Conversion of the MM B141 and 071 to broad gauge involves removing the existing wheels and drive gear from the axle and fitting to a 26mm plain axle which can be cut from a piece of 2mm silver steel rod or replacing the MM wheelsets if you work to EM or S4 standards. I re-wheeled two of my 141s with EM profile wheels as the wider stock MM wheels rubbed on the inside of the bogie frames when pushed out to 21mm gauge with a back to back of 19.3mm.

The question of whether there is enough demand for a rtr "21mm gauge" track system and rolling stock is an interesting one.

Peco developed a rtr EM gauge track system in conjunction with or for the EM Gauge Society and Sutton Locomotive Works produce a rtr Class 24 diesel that is available in OO, EM and P4 which indicates a possible "mainstreaming" of the 'finer scales". The EM and S4 Societies are both long established organisations with established standards and a considerable level of trade support including rtr flexible track systems, point kits and wheel & wheelset manufacturers.

21mm gauge is pretty much a minority interest within the Irish modelling community with possibly less than 20 people actively modelling in the gauge.

The majority of people who work in 21mm gauge tend to be modellers who enjoy the technical challenges of building (possibly offbeat)models as opposed to running trains (operating) or collecting models.  

21mm gauge layout is likely to occupy a larger space than an equivalent OO gauge layout because of the requirement for larger minimum radius curves than in OO, it would be difficult to build a large complex layout in a typical spare bedroom, single garage or attic found in the typical Irish or UK semi-detached house let alone a modern apartment or older terrace house.

Similar minimum radiuses to OO may be achievable by adapting similar track & wheel standards to OO, but would involve the compromise of reducing the gauge or increasing the width of some models to provide sufficient sideplay to run round curves.

A 21mm gauge model of a WT 2-6-4 or a D17 4-4-0 may be achievable if designed and built to S4 or EM standards but the gauge would have to be narrowed or the width increased in a model fitted with the wider NMRA 110 wheels.

IMG_6869.JPG.7e3da462cd93d3ec3927508297ff213a.JPG

Approx 0.5 mm clearance between driving wheel and inside face of splashers on 21mm gauge D17 built using EM profile wheels (2.4mm width) and 19.3mm back to back gauge. 

The splashers on this model were moved out to achieve sufficient running clearance, the gauge would have to be decreased or the width of the model considerably increased to compensate for increased wheel tyre width and increased component thickness in a plastic injection molded model.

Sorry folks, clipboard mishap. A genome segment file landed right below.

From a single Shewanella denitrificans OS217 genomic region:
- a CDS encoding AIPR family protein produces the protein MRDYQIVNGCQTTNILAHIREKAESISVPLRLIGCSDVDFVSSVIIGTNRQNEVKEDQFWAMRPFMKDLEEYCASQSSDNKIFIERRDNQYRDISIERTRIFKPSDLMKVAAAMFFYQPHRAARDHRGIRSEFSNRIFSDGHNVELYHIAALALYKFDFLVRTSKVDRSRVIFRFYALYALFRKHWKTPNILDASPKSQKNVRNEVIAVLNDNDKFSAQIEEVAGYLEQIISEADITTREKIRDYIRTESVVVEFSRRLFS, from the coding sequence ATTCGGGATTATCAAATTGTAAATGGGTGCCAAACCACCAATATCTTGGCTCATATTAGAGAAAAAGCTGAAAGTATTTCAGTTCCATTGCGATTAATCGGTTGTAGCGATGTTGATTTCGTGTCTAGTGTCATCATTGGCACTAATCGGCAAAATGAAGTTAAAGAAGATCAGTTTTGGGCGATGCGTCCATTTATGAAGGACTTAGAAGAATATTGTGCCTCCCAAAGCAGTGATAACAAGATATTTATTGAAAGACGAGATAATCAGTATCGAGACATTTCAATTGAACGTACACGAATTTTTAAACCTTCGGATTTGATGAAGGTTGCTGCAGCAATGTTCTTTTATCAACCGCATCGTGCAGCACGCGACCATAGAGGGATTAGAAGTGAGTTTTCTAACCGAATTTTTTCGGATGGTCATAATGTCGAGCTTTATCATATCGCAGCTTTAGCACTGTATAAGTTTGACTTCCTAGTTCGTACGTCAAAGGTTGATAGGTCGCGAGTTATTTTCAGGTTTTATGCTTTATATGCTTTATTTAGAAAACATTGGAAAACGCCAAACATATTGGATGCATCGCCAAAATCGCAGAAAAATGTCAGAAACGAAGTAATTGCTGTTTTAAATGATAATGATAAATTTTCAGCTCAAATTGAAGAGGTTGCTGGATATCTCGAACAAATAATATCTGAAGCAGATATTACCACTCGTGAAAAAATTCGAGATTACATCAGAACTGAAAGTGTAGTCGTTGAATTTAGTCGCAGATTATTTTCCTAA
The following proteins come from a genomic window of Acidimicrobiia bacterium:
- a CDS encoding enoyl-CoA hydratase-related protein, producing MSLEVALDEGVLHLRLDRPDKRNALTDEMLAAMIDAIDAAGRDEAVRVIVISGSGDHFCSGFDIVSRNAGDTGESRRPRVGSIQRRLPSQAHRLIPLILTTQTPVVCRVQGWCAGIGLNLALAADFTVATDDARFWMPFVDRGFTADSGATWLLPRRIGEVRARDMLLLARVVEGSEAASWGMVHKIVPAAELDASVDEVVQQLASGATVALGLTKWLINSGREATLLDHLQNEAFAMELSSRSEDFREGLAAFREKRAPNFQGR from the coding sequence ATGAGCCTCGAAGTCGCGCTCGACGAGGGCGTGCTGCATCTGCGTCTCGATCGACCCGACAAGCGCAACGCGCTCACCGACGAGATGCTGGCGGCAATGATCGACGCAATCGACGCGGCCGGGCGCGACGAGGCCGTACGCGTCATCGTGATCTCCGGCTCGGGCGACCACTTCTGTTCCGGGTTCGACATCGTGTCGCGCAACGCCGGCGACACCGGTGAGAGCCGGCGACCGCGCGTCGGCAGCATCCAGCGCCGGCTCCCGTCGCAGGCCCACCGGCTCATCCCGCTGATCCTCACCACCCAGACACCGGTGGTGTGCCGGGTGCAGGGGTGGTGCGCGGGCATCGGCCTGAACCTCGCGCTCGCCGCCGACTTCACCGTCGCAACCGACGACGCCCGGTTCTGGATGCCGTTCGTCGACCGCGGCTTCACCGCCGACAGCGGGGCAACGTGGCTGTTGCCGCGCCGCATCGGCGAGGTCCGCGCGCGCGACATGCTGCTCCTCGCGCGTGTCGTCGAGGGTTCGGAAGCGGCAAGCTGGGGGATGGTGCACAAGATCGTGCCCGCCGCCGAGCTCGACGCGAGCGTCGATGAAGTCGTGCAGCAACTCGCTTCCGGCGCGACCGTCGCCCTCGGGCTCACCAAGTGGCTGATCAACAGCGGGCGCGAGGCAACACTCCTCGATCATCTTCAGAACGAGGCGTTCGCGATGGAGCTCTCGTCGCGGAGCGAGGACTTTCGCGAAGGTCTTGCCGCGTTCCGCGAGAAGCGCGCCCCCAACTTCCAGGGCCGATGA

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Interesting stuff, John, especially this quote: The majority of people who work in 21mm gauge tend to be modellers who enjoy the technical challenges of building (possibly offbeat)models as opposed to running trains (operating) or collecting models.  

I don’t actually do much operating myself, as I have discovered that I get far more satisfaction out of the research and  problem solving which building to 5’3” calls for. Tony Miles and Richard Chown had extensive 5’3” layouts ( a basement empire in the latter case), but also a fair amount of crew to call upon. I suspect for most of us, the choice is between a modestly sized scale gauge layout, and a large operating layout. I tried the latter in Japanese and didn’t actually enjoy it that much. Whereas a few hours with some sheet metal or plasticard and a scale drawing....

 

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I have to agree with Mayner on the volumes of active folk in 21mm and thoughts of issues with trying to provide more than modelling aids - if rtr provides the opportunity then that is the best that can be hoped for in the foresseable future.  An increase will be provided if trackage is reasonably easy to provide a working system - even if not every esoteric formation is made.   3D resin printing could indeed help with production but as  I have said before it makes it no cheaper just different.   

Long may the 21 mm band grow and continue to showcase all that is best for the hobby.